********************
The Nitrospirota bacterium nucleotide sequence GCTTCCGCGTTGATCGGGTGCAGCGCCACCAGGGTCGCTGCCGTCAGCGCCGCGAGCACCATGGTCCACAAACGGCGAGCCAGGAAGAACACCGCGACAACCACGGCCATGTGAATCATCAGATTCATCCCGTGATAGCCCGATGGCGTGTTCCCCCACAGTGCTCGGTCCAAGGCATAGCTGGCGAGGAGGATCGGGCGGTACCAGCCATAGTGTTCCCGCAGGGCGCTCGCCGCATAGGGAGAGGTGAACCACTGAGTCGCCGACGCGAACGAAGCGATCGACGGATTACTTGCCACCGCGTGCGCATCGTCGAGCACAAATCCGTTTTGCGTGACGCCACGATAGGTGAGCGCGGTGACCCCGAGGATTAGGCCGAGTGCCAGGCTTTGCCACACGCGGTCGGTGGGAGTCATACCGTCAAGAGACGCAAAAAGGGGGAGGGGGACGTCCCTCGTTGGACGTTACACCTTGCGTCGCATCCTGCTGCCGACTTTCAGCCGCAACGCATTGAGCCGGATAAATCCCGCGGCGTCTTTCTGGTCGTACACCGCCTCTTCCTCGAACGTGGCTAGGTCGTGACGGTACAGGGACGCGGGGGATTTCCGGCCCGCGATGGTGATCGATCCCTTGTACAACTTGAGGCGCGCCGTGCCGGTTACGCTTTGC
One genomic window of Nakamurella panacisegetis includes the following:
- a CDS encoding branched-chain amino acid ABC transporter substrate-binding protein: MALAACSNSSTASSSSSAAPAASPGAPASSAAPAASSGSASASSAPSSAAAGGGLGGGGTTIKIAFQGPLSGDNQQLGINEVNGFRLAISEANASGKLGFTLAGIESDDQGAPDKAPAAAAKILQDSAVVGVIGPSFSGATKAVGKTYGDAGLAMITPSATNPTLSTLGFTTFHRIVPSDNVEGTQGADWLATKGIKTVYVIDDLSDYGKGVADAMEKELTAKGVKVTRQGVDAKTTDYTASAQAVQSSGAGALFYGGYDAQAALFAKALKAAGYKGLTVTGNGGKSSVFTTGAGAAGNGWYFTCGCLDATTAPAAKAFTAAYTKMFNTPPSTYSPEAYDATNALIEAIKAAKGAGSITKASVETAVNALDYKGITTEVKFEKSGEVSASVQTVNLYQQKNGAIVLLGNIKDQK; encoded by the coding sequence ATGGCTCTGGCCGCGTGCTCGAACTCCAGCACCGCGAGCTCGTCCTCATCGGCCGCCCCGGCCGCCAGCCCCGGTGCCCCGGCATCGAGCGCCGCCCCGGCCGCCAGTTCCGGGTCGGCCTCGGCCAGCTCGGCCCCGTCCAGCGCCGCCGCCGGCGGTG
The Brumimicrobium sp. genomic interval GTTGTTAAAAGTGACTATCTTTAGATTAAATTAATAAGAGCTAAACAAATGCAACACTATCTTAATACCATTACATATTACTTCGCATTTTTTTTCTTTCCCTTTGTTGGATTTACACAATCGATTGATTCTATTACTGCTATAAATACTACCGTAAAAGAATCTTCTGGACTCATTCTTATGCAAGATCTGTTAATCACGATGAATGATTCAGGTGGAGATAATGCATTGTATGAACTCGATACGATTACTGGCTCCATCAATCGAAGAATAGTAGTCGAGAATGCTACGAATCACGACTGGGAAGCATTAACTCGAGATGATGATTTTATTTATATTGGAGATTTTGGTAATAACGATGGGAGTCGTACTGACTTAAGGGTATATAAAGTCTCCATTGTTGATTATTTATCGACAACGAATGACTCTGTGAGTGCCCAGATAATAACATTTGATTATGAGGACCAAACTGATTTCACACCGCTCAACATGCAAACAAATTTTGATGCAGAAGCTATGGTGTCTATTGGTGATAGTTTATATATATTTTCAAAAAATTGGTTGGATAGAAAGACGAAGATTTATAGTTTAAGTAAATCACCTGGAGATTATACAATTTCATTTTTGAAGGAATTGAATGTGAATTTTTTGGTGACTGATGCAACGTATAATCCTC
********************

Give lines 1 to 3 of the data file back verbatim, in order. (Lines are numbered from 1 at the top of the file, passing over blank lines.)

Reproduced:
The Nitrospirota bacterium nucleotide sequence GCTTCCGCGTTGATCGGGTGCAGCGCCACCAGGGTCGCTGCCGTCAGCGCCGCGAGCACCATGGTCCACAAACGGCGAGCCAGGAAGAACACCGCGACAACCACGGCCATGTGAATCATCAGATTCATCCCGTGATAGCCCGATGGCGTGTTCCCCCACAGTGCTCGGTCCAAGGCATAGCTGGCGAGGAGGATCGGGCGGTACCAGCCATAGTGTTCCCGCAGGGCGCTCGCCGCATAGGGAGAGGTGAACCACTGAGTCGCCGACGCGAACGAAGCGATCGACGGATTACTTGCCACCGCGTGCGCATCGTCGAGCACAAATCCGTTTTGCGTGACGCCACGATAGGTGAGCGCGGTGACCCCGAGGATTAGGCCGAGTGCCAGGCTTTGCCACACGCGGTCGGTGGGAGTCATACCGTCAAGAGACGCAAAAAGGGGGAGGGGGACGTCCCTCGTTGGACGTTACACCTTGCGTCGCATCCTGCTGCCGACTTTCAGCCGCAACGCATTGAGCCGGATAAATCCCGCGGCGTCTTTCTGGTCGTACACCGCCTCTTCCTCGAACGTGGCTAGGTCGTGACGGTACAGGGACGCGGGGGATTTCCGGCCCGCGATGGTGATCGATCCCTTGTACAACTTGAGGCGCGCCGTGCCGGTTACGCTTTGC
One genomic window of Nakamurella panacisegetis includes the following:
- a CDS encoding branched-chain amino acid ABC transporter substrate-binding protein: MALAACSNSSTASSSSSAAPAASPGAPASSAAPAASSGSASASSAPSSAAAGGGLGGGGTTIKIAFQGPLSGDNQQLGINEVNGFRLAISEANASGKLGFTLAGIESDDQGAPDKAPAAAAKILQDSAVVGVIGPSFSGATKAVGKTYGDAGLAMITPSATNPTLSTLGFTTFHRIVPSDNVEGTQGADWLATKGIKTVYVIDDLSDYGKGVADAMEKELTAKGVKVTRQGVDAKTTDYTASAQAVQSSGAGALFYGGYDAQAALFAKALKAAGYKGLTVTGNGGKSSVFTTGAGAAGNGWYFTCGCLDATTAPAAKAFTAAYTKMFNTPPSTYSPEAYDATNALIEAIKAAKGAGSITKASVETAVNALDYKGITTEVKFEKSGEVSASVQTVNLYQQKNGAIVLLGNIKDQK; encoded by the coding sequence ATGGCTCTGGCCGCGTGCTCGAACTCCAGCACCGCGAGCTCGTCCTCATCGGCCGCCCCGGCCGCCAGCCCCGGTGCCCCGGCATCGAGCGCCGCCCCGGCCGCCAGTTCCGGGTCGGCCTCGGCCAGCTCGGCCCCGTCCAGCGCCGCCGCCGGCGGTG